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Former Indian Omar Vizquel Signs Deal With Toronto At Age 45

Cleveland’s favorite shortstop Omar Vizquel will try to for one more season in the sun. If he makes the Blue Jays team, it will be his 24th season in the big leagues. The Jays will be his 6th team, including the Mariners, Indians, Giants, Rangers and White Sox.

Omar responded to a tweet from a fan who said they were a little sad that Omar didn’t come to Cleveland. Omar responded saying that “the Indians didn’t have a spot”.

Vizquel has 2,841 hits. He hasn’t collected 159 hits in a single season since 2006. It is unlikely that the 11 time Gold Glove winner could hit magic number 3,000 this year.

  • Anonymous

    There will always be a spot for you in Cleveland Omar (maybe not to play though)

  • Anonymous

    Good thing they grabbed Hu and his .176 BA while he was still available as opposed to bringing Omar back.

    /sarcasm’d

  • Harv 21

    Unbelievable. At 45 can still get a spring invite at that position, 12 years after most shorstops have been told to get a third baseman glove. We take Omar for granted because we know him but really this is freakin epic, Satchel Paige-type stuff.

  • BuckeyeDawg

    Pretty amazing.  I’m 32 and I feel old sometimes.  Omar is 45 and has a good shot at making a roster.

    Interesting to note that the only players who have more hits than Omar and are NOT in the Hall of Fame are:

    Pete Rose (banned)
    Derek Jeter (1st ballot when he retires)
    Craig Biggio
    Rafael Palmerio (PED’s)
    Barry Bonds (PED’s)
    Harold Baines
    Pudge Rodriguez (1st ballot when he retires)

    So the only 2 players that have more hits and are not in the HOF (and aren’t 1st ballot locks) are Baines and Biggio.  Omar’s defense is far superior to either one of those guys.  Biggio was no slouch in the field…but he’s no Omar either.  Baines was a DH for a good chunk of his career, so he might not make it in…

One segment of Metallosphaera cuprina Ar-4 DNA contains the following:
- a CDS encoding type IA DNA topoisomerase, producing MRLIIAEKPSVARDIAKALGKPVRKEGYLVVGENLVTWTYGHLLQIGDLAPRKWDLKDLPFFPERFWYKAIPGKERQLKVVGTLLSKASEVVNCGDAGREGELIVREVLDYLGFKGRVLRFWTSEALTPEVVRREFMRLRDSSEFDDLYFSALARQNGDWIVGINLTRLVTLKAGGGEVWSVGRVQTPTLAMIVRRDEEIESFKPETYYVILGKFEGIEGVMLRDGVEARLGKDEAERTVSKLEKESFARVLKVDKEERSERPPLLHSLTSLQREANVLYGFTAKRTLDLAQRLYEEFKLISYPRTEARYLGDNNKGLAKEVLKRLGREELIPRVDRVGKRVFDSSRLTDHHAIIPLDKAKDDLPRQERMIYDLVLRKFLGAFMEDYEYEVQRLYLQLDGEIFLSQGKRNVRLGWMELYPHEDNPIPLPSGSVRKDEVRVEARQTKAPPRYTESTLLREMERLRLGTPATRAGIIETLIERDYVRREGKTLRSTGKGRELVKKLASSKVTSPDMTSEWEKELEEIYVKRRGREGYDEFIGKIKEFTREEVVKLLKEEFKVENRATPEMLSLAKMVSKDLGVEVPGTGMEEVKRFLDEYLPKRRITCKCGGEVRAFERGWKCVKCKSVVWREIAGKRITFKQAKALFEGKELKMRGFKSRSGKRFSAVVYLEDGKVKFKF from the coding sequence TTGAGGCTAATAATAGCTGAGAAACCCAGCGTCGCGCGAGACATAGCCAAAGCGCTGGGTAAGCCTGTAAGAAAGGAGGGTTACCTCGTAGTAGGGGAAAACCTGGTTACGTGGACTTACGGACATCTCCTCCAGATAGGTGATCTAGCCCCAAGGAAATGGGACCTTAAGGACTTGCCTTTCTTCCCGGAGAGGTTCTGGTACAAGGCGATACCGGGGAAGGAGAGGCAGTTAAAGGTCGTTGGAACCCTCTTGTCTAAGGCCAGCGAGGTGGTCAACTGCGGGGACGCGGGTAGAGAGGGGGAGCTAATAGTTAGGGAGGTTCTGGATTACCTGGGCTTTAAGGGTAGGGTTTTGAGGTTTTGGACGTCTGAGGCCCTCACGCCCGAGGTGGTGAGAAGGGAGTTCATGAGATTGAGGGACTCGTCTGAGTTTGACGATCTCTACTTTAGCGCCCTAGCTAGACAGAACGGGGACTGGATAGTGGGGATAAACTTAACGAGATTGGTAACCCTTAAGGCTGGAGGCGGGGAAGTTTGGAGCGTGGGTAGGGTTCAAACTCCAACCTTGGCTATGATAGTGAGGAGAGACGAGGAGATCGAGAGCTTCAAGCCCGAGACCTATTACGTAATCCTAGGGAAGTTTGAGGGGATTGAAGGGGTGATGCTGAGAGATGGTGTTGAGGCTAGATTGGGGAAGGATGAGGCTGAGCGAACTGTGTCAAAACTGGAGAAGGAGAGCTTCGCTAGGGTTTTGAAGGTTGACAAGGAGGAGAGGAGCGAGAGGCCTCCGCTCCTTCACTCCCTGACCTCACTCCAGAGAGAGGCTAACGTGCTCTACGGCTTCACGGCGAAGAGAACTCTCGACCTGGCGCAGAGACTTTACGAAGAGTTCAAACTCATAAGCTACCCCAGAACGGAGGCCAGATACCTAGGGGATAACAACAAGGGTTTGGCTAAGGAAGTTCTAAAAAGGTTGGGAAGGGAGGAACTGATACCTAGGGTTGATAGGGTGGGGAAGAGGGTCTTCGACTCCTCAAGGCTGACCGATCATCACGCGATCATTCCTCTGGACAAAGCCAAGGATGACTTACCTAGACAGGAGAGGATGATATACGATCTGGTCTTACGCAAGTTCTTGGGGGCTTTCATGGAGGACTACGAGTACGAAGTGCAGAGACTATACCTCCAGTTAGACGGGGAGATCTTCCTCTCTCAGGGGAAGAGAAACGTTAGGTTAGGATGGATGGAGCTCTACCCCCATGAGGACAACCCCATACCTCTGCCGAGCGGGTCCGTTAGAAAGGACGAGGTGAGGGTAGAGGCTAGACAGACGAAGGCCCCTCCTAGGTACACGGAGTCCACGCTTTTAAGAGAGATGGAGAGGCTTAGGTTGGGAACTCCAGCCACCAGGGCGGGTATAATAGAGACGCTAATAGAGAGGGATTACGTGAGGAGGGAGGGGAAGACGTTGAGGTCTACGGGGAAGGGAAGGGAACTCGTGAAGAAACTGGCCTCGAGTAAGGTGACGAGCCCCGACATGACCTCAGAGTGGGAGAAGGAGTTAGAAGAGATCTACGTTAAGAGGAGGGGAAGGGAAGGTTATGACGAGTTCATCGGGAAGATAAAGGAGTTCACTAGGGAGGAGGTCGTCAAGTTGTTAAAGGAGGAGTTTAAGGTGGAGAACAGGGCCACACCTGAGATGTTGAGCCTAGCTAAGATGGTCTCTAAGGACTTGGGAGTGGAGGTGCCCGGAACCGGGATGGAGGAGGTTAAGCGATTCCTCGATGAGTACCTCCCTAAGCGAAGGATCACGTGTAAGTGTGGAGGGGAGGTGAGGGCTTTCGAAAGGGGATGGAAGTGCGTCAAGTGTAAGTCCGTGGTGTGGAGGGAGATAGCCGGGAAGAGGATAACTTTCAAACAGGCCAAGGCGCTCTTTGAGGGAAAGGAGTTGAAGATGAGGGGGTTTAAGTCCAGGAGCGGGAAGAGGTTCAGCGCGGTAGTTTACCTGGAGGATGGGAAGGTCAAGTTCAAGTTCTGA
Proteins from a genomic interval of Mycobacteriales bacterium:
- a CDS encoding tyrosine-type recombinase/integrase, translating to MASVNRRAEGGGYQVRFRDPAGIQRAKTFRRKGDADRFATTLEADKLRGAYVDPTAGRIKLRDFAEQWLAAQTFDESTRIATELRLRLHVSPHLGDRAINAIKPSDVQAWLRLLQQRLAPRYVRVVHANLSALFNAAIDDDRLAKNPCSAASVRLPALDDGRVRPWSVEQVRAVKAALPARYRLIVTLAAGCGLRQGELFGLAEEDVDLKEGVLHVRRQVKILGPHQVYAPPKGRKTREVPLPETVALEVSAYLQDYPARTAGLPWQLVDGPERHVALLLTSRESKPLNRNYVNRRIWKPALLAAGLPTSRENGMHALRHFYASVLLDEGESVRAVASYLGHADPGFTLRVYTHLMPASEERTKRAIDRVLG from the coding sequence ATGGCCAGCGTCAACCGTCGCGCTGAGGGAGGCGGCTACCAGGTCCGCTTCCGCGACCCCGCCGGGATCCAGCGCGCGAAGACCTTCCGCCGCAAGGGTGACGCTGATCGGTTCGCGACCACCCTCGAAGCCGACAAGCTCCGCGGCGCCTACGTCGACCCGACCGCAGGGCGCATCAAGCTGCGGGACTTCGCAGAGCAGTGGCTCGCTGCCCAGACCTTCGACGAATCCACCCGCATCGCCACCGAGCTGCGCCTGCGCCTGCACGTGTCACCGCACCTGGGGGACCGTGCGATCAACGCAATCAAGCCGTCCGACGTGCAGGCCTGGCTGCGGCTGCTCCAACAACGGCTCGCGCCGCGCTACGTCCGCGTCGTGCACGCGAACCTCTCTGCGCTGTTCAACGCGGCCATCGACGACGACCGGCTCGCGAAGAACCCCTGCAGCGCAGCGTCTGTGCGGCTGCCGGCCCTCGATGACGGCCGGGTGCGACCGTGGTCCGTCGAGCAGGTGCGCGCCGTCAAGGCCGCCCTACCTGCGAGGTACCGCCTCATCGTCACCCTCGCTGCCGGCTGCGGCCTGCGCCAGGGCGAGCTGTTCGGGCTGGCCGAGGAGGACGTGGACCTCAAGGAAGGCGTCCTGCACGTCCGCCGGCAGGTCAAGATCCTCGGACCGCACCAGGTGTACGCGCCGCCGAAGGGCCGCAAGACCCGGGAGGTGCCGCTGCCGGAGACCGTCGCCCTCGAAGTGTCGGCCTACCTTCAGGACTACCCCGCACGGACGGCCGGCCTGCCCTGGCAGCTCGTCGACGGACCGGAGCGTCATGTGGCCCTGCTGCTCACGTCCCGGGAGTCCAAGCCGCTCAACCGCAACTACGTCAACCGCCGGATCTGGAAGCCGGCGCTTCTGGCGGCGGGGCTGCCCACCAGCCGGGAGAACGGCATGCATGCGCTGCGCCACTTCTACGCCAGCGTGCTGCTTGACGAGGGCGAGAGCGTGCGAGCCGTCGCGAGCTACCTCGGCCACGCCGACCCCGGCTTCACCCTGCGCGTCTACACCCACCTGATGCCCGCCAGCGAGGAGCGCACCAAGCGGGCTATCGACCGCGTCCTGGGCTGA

When you look at the entire package, I will be shocked if Omar doesn’t make the HOF.  It might take a while, but he deserves to get in. 

  • Anonymous

    agreed full-heartedly.  it helps his case that the baseball HOF likes to reward long careers too.

  • Steve

    It was almost certainly a mutual thing – the current Indians infielders better than Vizquel include Kipnis, Cabrera, Chisenhall, Hannahan, Donald and possibly Phelps. Vizquel was, unequivocally, not good enough to make this roster, but he could in Toronto, who still is giving a 40-man spot to Luis Valbuena.

  • Steve

    The issue though is that Vizquel’s OPS is about 100 points below almost everyone around him. The only guy who is anywhere really close is Brooks Robinson, who played in an era where offense was drastically reduced. Rapping out a bunch of singles is not a good measure of offensive ability, and especially considering that we see HoF shortstops held to a new standard offensively with Ripken, Larkin, Jeter and Rodriguez, I think it’s going to be tough for Vizquel.

  • BuckeyeDawg

    Steve – what you say has merit, and OPS is all well and good…but to me, it’s a pretty simple argument.  Top 50 all time in hits + a top 3 defensive SS career (all time fielding % leader) = Hall of Fame.  This doesn’t even take into account his 400 stolen bases.

  • Steve

    Of all the stats to chose from, I’m not sure I could pick three that held less weight with me. Hits just aren’t a good measure of offensive value, and in Vizquel’s case really arent much more of a sign of anything other than he was healthy enough to hang around forever. Fielding metrics aren’t highly reliable, but we can do a lot better than fielding %. And Omar stole bases at a 70% rate, noticeably below the approximately 75% break-even point.

    Omar’s career 82 OPS+ would be tied for 3rd worst among all Hall of Famers. He’s been worth about 100 runs less offensively than Ozzie Smith. So putting him in comes down to one of two choices. Either he was the best fielder in the history of the game, or we simply don’t care that he’s on par with Luis Aparicio or Rabbit Maranville, two of the worst players in the Hall despite that the standards for a HoF shortstop should be rising, not falling.